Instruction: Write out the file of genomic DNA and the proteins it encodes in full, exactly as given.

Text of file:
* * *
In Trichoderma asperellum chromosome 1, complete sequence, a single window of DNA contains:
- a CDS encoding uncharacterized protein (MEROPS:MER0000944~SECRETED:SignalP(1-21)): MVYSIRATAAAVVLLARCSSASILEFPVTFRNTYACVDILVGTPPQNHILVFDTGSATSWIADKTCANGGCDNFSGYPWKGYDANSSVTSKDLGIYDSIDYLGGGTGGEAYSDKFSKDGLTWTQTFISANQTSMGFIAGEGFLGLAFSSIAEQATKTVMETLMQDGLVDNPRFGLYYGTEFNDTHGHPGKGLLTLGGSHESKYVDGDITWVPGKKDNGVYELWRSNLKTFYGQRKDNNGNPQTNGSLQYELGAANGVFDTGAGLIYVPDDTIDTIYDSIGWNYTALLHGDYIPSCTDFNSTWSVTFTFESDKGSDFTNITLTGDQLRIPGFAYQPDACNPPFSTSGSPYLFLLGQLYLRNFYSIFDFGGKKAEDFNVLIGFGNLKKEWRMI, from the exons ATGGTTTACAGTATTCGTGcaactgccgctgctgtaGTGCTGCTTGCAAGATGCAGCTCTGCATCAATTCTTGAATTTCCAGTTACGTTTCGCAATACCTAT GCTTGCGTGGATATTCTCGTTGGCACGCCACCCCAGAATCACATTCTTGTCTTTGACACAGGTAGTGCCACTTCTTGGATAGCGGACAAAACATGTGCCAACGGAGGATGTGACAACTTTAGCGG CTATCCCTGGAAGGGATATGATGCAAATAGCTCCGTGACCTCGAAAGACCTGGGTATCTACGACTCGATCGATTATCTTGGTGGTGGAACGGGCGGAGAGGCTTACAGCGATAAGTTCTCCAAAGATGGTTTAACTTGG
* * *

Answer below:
In Trichoderma asperellum chromosome 1, complete sequence, a single window of DNA contains:
- a CDS encoding uncharacterized protein (MEROPS:MER0000944~SECRETED:SignalP(1-21)): MVYSIRATAAAVVLLARCSSASILEFPVTFRNTYACVDILVGTPPQNHILVFDTGSATSWIADKTCANGGCDNFSGYPWKGYDANSSVTSKDLGIYDSIDYLGGGTGGEAYSDKFSKDGLTWTQTFISANQTSMGFIAGEGFLGLAFSSIAEQATKTVMETLMQDGLVDNPRFGLYYGTEFNDTHGHPGKGLLTLGGSHESKYVDGDITWVPGKKDNGVYELWRSNLKTFYGQRKDNNGNPQTNGSLQYELGAANGVFDTGAGLIYVPDDTIDTIYDSIGWNYTALLHGDYIPSCTDFNSTWSVTFTFESDKGSDFTNITLTGDQLRIPGFAYQPDACNPPFSTSGSPYLFLLGQLYLRNFYSIFDFGGKKAEDFNVLIGFGNLKKEWRMI, from the exons ATGGTTTACAGTATTCGTGcaactgccgctgctgtaGTGCTGCTTGCAAGATGCAGCTCTGCATCAATTCTTGAATTTCCAGTTACGTTTCGCAATACCTAT GCTTGCGTGGATATTCTCGTTGGCACGCCACCCCAGAATCACATTCTTGTCTTTGACACAGGTAGTGCCACTTCTTGGATAGCGGACAAAACATGTGCCAACGGAGGATGTGACAACTTTAGCGG CTATCCCTGGAAGGGATATGATGCAAATAGCTCCGTGACCTCGAAAGACCTGGGTATCTACGACTCGATCGATTATCTTGGTGGTGGAACGGGCGGAGAGGCTTACAGCGATAAGTTCTCCAAAGATGGTTTAACTTGG